Chronic illness can impact both the relationship you have with yourself and the relationship you have with others.
One of the things I found hardest when diagnosed with RA and the start of my eye operations was coming to terms with the fact that life wasn’t going to play out as I had imagined.
In hindsight this is the case for most people I’m sure, whether living with disability or not. How often does life go to plan? However, at 23 this was a hard pill to swallow . I didn’t realise life would be quite so different to the ‘plan’.
So how did I deal with this fundamental change? Well initially I largely ignored it, buried my head in the sand. I had always been fiercely independent, physically and mentally strong and I was damned if I was going to let any of that change because someone had labelled me with this condition.
I was successful at carrying on as normal, or at least to the outside world. I told people on a need to know basis or if I had to talk about it, I would brush it under the carpet explaining that it didn’t really impact me, it made no difference. But inside something had shifted, the way I viewed myself had changed.
I lost a lot of confidence and self worth, feeling like I had gained a life long illness and lost my identity at the same time. How would people view me? Would they think I was limited now? How would my partner view me? I had no choice but to live with RA and Glaucoma and the operations, medications and hospital appointments that came with it but he had a choice, maybe it would all be too much for him, or for anyone else to take on?
I have felt in the past like this was my burden to bare, I knew I could cope with going through it all but I didn’t feel like someone else would be able to.
I had gone from seeing my positive attributes and how I could enhance someone’s life, to feeling like I would be a burden. It is incredibly hard to nagivate these feelings.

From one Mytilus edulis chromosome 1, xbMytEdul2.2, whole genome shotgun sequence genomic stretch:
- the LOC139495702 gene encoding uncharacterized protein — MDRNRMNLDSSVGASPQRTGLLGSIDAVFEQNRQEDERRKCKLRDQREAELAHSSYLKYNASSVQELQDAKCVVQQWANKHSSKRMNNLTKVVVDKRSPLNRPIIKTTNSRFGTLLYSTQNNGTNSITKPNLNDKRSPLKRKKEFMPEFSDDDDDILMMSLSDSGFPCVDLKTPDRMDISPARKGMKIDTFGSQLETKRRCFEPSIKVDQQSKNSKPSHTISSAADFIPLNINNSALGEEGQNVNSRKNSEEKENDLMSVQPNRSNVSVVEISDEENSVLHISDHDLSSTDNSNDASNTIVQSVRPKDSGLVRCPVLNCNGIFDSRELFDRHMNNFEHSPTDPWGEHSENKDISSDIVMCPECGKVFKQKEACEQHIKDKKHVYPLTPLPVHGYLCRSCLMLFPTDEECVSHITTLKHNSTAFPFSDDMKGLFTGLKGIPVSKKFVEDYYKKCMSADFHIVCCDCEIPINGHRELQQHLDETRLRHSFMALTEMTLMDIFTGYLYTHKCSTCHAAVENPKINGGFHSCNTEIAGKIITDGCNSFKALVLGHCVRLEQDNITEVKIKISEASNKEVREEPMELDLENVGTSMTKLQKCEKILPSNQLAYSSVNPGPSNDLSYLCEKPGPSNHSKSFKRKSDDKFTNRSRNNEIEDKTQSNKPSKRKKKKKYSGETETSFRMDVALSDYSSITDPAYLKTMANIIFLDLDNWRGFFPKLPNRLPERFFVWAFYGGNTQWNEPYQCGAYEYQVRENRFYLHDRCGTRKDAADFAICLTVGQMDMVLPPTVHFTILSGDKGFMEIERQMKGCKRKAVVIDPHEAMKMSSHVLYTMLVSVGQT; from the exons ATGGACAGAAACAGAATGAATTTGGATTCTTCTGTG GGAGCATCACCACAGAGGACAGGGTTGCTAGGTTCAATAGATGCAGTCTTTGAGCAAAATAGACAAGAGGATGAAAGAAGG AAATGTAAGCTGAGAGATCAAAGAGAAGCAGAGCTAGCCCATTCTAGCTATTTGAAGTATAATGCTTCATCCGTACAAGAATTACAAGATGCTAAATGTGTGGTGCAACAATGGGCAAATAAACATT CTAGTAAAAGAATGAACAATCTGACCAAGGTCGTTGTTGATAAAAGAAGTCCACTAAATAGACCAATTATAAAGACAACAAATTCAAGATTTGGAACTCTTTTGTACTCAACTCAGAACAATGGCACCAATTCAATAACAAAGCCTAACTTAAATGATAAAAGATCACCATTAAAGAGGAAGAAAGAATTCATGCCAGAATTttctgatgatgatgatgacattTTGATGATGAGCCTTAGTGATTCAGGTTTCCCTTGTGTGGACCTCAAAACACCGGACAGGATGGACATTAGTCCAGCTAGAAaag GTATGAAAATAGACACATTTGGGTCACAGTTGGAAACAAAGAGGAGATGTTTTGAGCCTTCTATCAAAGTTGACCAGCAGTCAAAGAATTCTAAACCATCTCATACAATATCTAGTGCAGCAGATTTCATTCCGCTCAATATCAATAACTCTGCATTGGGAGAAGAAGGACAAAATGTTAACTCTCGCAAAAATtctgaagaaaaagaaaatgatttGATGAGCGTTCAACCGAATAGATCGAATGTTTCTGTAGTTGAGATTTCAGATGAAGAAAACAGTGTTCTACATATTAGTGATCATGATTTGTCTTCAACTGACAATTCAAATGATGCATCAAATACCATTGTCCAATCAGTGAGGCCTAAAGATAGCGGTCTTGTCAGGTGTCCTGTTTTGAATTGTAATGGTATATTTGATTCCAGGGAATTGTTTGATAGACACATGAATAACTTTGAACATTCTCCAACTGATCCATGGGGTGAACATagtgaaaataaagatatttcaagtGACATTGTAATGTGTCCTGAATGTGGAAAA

Feeling like you are a burden to someone is extremely hard. A couple of things happen as a result;
1. You never really talk about if you are struggling or need support, believing for some reason that this will make it more real, like you will be reminding your partner of the fact you come with baggage, with your illness or;
2. You push them away, because despite what they say or however much they reassure you, you know best and they would definitely be better off without you and your illness.
Both of these behaviours are unhelpful. It has taken me a long time to recognise when I behave in this way and to change my perception of living with an illness and accept it. I have learnt to trust people and ask for help and support when I need it, realising this is not a sign of weakness.
Nowadays instead of focusing on how life isn’t what I expected I embrace it. I honestly believe I am a stronger person for it. I view the world and life differently, I am empathetic and more accepting of myself and others.
This has been one of the hardest posts I have written but I felt it was important to show others that no matter what you are, your are YOU. Your illness doesn’t define you it shapes you.
I’m not my RA. I’m still Zoe and I can be and am all the things I want to be.
As a final thought I asked my partner for his view on being in a relationship with someone with a chronic illness, this is what he said:
The difficult aspect of dating someone with a chronic illness is the overwhelming feeling of powerlessness. You are desperate to make your partner feel better, but the realisation that it is something out of your control is incredibly frustrating. However, I came to realise how much of an important role I can play in keeping Zoe’s spirits up mentally so she feels she has the support to deal with flare-ups.
It is important to know that when you have a chronic illness it isn’t only hard for you to navigate it is also hard for those closest to you. Asking for help not only helps me It also helps my friends and family.